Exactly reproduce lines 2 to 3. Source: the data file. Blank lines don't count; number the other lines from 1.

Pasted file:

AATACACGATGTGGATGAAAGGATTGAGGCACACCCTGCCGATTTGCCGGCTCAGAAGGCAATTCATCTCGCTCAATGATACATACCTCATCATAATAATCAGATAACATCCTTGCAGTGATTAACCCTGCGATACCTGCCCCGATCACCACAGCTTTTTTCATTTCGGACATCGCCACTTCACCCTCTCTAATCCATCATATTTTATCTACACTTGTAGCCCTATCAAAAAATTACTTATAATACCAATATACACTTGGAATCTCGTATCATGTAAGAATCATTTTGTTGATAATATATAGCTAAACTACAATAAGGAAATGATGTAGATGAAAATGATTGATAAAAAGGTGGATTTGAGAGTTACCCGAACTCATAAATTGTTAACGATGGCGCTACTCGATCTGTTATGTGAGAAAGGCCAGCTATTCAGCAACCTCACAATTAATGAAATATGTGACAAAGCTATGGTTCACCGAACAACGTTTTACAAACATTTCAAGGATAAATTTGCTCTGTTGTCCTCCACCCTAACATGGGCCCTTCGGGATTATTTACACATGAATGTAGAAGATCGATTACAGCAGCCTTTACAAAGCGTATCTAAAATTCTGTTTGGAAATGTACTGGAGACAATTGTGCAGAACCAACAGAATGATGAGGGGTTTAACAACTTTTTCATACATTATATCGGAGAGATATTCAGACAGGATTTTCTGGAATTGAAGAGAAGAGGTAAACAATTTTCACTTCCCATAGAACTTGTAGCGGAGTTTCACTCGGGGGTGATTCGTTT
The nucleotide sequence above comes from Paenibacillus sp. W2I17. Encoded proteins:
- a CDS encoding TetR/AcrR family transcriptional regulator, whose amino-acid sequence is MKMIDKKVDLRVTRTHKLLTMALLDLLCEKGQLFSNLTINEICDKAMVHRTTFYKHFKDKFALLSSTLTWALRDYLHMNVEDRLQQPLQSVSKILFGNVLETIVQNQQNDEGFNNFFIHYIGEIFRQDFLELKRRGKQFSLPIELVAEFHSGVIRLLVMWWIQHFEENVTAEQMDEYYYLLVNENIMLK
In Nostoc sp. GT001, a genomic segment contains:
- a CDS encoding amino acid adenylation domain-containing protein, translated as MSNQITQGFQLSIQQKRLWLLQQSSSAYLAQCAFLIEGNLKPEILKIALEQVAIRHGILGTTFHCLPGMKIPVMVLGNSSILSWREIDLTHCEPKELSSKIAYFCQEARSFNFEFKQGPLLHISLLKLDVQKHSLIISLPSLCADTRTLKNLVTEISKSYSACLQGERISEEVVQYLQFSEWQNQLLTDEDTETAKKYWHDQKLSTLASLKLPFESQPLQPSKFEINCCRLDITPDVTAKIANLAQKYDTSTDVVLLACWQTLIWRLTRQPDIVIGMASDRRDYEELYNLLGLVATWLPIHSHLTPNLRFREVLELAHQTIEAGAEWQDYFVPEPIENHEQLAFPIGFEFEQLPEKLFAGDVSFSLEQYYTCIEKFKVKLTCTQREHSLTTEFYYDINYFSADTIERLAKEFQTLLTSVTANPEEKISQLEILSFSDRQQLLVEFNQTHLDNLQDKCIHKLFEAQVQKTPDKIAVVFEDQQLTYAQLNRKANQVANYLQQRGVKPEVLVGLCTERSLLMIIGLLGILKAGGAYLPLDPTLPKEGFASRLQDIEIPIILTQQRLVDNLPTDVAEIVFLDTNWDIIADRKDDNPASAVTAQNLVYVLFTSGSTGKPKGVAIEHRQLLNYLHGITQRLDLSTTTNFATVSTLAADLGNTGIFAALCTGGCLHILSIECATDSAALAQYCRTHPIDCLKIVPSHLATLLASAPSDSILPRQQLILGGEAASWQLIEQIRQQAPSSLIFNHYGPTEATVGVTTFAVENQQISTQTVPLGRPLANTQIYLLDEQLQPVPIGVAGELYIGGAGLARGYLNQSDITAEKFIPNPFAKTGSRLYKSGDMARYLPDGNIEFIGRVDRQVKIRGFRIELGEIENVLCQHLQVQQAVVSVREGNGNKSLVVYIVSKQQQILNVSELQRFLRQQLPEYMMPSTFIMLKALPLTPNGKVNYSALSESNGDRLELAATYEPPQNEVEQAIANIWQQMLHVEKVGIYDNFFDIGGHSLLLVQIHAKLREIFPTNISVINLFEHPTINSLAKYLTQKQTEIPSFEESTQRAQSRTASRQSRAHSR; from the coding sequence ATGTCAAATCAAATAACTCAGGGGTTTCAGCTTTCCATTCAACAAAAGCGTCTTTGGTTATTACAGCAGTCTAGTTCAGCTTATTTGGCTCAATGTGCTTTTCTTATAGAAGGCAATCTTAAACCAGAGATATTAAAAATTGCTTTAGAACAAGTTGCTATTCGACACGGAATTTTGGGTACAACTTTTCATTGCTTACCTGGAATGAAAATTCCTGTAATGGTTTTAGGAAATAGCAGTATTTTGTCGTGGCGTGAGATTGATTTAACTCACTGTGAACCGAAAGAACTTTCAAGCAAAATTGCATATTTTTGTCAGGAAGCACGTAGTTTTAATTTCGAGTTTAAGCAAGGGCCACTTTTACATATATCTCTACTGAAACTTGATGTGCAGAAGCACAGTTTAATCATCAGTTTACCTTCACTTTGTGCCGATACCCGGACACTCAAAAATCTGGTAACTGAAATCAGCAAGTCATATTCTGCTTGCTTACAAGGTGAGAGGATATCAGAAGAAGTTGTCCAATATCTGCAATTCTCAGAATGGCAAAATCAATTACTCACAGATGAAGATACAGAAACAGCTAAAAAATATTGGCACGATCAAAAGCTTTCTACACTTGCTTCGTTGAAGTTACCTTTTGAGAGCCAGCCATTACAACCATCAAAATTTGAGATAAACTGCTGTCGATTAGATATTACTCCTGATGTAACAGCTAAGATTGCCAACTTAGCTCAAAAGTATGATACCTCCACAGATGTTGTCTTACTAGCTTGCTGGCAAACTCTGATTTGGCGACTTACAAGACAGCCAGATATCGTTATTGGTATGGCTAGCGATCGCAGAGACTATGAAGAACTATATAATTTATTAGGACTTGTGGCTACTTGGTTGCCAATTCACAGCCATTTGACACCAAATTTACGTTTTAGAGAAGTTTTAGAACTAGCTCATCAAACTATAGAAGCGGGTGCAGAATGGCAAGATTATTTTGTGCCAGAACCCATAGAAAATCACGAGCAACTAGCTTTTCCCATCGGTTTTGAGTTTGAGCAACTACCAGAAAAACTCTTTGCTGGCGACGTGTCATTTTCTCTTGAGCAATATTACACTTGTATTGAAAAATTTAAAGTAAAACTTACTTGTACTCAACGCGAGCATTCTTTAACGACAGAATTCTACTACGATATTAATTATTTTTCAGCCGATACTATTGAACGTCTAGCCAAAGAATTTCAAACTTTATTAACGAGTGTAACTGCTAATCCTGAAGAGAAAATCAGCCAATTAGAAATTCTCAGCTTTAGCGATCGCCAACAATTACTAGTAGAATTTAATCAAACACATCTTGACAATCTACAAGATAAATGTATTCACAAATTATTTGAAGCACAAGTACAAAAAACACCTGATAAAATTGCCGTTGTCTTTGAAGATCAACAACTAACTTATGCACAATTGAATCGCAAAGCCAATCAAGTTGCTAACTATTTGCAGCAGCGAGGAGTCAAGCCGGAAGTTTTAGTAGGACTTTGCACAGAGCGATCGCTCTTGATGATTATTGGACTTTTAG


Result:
The nucleotide sequence above comes from Paenibacillus sp. W2I17. Encoded proteins:
- a CDS encoding TetR/AcrR family transcriptional regulator, whose amino-acid sequence is MKMIDKKVDLRVTRTHKLLTMALLDLLCEKGQLFSNLTINEICDKAMVHRTTFYKHFKDKFALLSSTLTWALRDYLHMNVEDRLQQPLQSVSKILFGNVLETIVQNQQNDEGFNNFFIHYIGEIFRQDFLELKRRGKQFSLPIELVAEFHSGVIRLLVMWWIQHFEENVTAEQMDEYYYLLVNENIMLK